The reasons for this blog: 1. To provide basic author information for students, teachers, librarians, etc. (Please see sidebar) 2. I think out loud a lot as I work through writing projects, and I'm trying to dump most of those thoughts here rather than on my friends.

Thursday, July 24, 2008

Settling in to keep trying this new tack again. I did a few pages yesterday, transferring over to GN format, and it went well. I'll hit a problem that was glaringly huge in the first version; so huge that I skipped over it and moved farther into the ms so that I wouldn't have to deal with it. It'll be very telling to see if I can solve it in this format or not. The problem was: a good 14+ pages (double-spaced) of dialog, all setting up and giving backstory.

For this story to work as a GN, it'll have to stand completely alone, even though it's a sequel. It's still in first person, but I think in a GN (this is one of the aspects of GNs that really appeals to me) I can skip around pov's without losing the reader. I think I can give backstory in real time, not in dialog or in thought, so it doesn't bring the story to a screeching halt. (I have no idea why a visual flashback doesn't throw the reader off the way a prose flashback does.)

One thing I don't have a feel for, though, is pacing. I know that 14+ pages went on waaaay too long in prose, because I can feel myself getting bored and impatient when I look at it. I don't have a good feeling for how to pace a GN. The only times I get bored or impatient with a GN-type thing are with some of the manga series where people are fighting interminably, or where there's a cute little interlude of a running gag about a character's personal quirks. Usually where people stomp each other's heads and it's supposed to be funny. But I don't think that bothers me because of pacing. I think it bothers me because I'm being forced to leave the story behind for something that's completely unnecessary, and often way out of line with the tone.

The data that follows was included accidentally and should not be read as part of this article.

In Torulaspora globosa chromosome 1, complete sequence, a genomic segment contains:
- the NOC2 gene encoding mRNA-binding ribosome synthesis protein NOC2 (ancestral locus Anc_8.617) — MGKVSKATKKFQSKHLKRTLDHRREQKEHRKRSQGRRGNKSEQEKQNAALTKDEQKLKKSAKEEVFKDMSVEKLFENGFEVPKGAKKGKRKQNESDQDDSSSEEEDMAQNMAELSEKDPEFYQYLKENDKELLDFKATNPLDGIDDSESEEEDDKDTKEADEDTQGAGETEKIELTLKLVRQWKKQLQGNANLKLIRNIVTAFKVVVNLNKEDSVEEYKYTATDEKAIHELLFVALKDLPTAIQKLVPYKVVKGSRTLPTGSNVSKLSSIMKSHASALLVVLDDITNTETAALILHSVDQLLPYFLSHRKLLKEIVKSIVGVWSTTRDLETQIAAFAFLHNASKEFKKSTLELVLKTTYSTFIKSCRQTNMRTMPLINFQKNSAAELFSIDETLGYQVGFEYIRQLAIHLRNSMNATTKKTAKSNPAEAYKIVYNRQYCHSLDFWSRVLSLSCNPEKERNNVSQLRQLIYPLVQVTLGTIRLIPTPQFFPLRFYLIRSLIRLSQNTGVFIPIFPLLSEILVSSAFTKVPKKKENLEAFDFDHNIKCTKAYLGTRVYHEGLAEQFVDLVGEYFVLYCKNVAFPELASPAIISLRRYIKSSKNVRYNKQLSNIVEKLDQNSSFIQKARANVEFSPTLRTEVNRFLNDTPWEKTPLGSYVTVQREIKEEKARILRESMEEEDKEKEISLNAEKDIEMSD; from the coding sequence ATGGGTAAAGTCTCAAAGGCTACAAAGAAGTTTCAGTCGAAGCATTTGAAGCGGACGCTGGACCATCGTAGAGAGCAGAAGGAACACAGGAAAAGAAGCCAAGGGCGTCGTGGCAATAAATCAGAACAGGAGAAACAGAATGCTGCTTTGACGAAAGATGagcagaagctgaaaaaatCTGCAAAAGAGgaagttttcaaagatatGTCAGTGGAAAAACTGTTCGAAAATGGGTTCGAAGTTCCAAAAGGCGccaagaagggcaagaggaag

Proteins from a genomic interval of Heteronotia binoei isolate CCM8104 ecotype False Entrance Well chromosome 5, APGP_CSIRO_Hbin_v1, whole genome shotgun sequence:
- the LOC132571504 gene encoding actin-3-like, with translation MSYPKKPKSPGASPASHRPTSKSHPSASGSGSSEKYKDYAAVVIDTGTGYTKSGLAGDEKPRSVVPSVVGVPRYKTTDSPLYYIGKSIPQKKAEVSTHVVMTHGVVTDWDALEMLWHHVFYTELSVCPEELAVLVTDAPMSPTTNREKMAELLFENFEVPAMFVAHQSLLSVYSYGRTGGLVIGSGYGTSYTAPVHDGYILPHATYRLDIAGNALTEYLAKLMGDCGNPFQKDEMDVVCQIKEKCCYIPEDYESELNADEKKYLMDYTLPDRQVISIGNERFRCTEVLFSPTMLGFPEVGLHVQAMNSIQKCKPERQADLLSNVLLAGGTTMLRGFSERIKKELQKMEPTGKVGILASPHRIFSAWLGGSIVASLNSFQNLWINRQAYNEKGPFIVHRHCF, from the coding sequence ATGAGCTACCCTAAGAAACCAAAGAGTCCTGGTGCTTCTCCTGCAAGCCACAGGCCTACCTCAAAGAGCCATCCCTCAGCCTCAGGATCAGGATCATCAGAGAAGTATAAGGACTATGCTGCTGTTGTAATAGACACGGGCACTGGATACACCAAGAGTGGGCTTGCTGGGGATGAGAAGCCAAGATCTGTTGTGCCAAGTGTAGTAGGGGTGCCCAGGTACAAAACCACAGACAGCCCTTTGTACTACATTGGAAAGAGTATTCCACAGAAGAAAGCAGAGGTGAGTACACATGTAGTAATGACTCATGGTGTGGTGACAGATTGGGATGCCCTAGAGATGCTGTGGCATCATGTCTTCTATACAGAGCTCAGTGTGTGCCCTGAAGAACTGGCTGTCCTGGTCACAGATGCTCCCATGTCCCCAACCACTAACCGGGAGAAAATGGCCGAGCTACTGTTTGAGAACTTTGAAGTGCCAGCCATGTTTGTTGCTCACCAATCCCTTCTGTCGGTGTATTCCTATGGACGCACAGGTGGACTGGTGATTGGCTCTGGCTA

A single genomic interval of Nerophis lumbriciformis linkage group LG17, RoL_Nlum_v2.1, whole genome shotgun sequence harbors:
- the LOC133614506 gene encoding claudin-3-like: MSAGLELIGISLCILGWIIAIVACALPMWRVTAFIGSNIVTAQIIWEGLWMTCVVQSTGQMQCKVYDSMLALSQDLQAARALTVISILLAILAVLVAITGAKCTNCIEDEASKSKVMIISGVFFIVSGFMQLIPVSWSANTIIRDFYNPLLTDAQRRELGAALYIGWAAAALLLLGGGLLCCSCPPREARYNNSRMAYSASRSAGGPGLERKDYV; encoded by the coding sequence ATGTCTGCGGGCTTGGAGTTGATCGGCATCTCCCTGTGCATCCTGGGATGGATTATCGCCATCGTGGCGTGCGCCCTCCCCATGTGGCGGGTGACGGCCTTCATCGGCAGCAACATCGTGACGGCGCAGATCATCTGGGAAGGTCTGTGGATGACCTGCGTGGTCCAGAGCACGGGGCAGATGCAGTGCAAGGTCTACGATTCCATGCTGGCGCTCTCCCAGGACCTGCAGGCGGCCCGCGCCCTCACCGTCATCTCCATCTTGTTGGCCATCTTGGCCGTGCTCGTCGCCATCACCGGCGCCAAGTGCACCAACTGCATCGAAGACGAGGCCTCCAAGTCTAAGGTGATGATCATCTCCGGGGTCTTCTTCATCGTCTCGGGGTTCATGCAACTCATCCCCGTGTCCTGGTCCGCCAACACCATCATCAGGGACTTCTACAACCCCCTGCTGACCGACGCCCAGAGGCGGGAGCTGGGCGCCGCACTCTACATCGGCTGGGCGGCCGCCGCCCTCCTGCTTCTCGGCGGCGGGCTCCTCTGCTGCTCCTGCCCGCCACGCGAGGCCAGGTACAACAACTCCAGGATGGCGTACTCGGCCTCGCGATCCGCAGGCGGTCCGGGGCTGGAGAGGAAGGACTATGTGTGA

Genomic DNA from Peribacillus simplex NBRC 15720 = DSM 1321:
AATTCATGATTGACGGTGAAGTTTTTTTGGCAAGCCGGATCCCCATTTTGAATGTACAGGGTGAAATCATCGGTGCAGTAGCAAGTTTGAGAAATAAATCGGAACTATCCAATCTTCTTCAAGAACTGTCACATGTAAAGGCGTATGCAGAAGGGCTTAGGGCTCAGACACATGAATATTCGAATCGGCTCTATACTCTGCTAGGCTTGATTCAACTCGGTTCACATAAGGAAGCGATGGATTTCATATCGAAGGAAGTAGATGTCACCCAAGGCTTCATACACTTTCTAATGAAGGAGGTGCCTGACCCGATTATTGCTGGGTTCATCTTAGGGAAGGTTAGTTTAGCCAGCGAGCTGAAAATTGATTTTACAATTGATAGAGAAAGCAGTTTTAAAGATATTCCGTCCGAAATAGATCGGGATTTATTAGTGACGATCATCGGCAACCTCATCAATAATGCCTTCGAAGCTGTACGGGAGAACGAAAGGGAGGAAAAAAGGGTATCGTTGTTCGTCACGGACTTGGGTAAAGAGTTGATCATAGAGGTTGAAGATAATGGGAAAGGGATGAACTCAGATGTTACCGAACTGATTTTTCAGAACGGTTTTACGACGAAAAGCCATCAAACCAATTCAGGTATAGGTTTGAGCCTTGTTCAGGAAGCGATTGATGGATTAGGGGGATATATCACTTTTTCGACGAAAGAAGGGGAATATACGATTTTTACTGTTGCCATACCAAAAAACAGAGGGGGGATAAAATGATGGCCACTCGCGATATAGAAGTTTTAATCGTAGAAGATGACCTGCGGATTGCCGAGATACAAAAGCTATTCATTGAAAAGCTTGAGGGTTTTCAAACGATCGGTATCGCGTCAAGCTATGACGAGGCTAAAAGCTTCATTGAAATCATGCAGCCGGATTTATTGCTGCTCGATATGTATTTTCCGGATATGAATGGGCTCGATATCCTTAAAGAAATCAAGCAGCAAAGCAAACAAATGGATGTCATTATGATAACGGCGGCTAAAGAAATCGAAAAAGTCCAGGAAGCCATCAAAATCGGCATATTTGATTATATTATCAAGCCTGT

I don't see anything in the index of either of my Scott McCloud books (Understanding Comics, Making Comics) about pacing. I remember reading something; maybe it was when I was flipping through something in a bookstore. Most books about writing GNs or manga are all about drawing and have very little to do with storytelling structure or stuff like that. Maybe artists instinctively have a sense of pacing a visual story. I sure the heck don't. I just can't see this dialog going on for very long in this format either, because how many times can you look at pictures of two people talking before you get bored?

Although I swear Death Note had frames and frames and pages and pages of people thinking. Just thinking, either in thought bubbles or ostensibly out loud. They were thinking about what they were going to do next, what the other person might do next, what they should do to make the other person think they were going to do something they weren't really going to do next. That's the only manga that's ever taken me an hour per book to read--and that's because of all the thinking.

However, my characters' thoughts are not nearly that detailed or that involved. So. We'll see what happens as I work on it.

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